Wednesday, September 8, 2010

Unified Field Theory of Wizdom

Yesterday I discussed a slight cosmetic change to the wisdom attribute by altering the name to Wizdom; a step which strips it of off-target real world associations--sagacity, sound judgment, etc.--as well as shameful definitions from the gaming milieu--can anyone out there say "connection to a deity" or "strength of spirit" without developing a nervous twitch in their eyelid?  Today I intend to take things a step further; I will refine the very structure of what has long been the sorriest attribute in order to shore it up and make it logically sound and significant to game play.  Yes, I'm feeling full of myself; what of it?  So, here are the parameters:
  • Wizdom must apply to the character, not the player;
  • Wizdom has to reasonably provide game mechanics that are useful to all character classes;
  • Wizdom must, using the same logic that makes the attribute useful to all classes, also  provide a reasonable explanation for why it should be the prime requisite for cleric's; and
  • Wizdom, if possible, should encompass the various game mechanics commonly associated with the Wisdom attribute throughout the Olde Schoole gaming community.
You still with me?  Good.  Without further ado, I present to you...

Wizdom, n: a measure of a character's capacity to focus or devote fully his or her mental energies toward a task, vocation, cause, code of conduct, belief system, or divine/malign force or being.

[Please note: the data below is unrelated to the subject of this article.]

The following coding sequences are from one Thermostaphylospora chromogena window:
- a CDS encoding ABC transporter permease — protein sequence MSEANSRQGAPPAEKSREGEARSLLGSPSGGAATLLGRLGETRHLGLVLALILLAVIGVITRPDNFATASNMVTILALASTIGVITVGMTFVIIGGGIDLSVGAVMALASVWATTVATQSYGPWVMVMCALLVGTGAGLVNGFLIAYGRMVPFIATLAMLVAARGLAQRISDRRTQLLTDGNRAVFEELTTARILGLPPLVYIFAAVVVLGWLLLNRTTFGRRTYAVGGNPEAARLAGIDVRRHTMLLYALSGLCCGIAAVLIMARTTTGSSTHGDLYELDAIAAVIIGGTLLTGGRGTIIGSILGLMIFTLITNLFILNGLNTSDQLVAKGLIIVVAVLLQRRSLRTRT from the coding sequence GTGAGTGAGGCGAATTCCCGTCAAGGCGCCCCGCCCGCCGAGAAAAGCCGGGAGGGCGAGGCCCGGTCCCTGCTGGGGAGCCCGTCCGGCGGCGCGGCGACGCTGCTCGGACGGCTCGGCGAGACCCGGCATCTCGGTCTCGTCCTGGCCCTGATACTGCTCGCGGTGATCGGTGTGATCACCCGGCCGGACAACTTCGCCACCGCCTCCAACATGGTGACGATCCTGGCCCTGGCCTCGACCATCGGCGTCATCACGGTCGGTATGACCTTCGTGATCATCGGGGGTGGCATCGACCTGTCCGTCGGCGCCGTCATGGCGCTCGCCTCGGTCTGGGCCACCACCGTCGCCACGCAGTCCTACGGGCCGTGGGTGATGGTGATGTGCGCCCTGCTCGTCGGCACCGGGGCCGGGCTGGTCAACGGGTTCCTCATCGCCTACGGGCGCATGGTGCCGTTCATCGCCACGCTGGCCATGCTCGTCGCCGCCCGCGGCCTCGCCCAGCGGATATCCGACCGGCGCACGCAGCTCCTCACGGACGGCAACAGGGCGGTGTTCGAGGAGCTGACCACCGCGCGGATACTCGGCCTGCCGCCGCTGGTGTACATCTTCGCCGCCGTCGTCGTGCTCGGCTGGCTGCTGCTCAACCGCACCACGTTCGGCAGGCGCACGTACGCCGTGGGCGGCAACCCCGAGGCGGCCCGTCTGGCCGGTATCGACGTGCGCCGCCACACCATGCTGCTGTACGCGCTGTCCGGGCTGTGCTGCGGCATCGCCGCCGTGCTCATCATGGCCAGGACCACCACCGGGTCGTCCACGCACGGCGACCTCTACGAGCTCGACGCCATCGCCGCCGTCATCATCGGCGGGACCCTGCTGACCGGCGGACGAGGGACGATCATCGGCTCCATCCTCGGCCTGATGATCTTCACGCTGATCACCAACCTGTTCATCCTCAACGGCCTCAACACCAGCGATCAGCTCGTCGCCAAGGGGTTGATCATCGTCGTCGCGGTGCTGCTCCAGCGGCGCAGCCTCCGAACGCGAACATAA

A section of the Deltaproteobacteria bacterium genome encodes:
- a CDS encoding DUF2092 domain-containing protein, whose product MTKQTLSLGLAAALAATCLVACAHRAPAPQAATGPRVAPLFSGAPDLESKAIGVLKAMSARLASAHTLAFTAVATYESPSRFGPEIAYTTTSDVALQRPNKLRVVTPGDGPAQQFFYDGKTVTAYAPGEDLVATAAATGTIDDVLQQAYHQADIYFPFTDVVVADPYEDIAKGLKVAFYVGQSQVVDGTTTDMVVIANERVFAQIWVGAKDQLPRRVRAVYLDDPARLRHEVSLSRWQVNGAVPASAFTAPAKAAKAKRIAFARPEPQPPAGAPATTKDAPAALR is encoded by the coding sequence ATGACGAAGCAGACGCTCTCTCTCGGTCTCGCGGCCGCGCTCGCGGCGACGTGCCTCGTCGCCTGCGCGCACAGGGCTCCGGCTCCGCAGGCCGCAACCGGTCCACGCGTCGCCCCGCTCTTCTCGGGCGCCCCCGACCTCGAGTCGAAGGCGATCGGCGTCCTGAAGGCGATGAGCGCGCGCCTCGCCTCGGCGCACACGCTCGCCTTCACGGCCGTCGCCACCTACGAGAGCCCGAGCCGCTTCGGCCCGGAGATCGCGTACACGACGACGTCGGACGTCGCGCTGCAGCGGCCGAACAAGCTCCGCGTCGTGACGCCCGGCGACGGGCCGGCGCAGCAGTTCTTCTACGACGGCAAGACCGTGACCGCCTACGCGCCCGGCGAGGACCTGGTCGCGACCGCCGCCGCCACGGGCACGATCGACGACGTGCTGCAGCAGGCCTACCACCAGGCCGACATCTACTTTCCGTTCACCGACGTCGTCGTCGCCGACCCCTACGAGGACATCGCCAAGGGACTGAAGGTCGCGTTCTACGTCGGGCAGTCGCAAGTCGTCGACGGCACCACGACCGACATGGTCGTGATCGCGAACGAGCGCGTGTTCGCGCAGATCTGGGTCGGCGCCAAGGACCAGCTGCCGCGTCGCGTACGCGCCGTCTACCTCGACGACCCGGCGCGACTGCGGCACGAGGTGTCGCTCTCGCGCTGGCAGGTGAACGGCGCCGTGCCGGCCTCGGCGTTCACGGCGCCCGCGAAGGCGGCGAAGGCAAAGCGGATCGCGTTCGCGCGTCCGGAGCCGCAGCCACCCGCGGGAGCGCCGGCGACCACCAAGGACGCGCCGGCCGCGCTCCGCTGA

As such, Wizdom defines a character's capacity for sustained, intense focus of his inner forces.  In modern parlance, it would encompass one's internal motivation, passion, and drive; guts, mojo, and heart (in the wholehearted sense, not the magnanimous sense) would fall under the Wizdom umbrella.  It's that stuff that gets you out of bed in the morning and compels you to [CLICHE ALERT] be the best that you can be, give it 110%, keep your eyes on the prize, yada yada.  This is not to say that a highly wizdomed (wize) character will be an aggro-"Eye of the Tiger"-chanting d-bag; one could just as easily be a serene Buddhist monk on the road to enlightenment, a stoic warrior, or a sly burglar.   And while this focus makes Wizdom useful to the success of any character class, which class would most obviously benefit from exceptional capacity for devotion?  That's right, baby; a wize cleric will be much better equipped to impress his Deity that he is highly devoted to the cause and is willing and able to bring acclaim to Her name.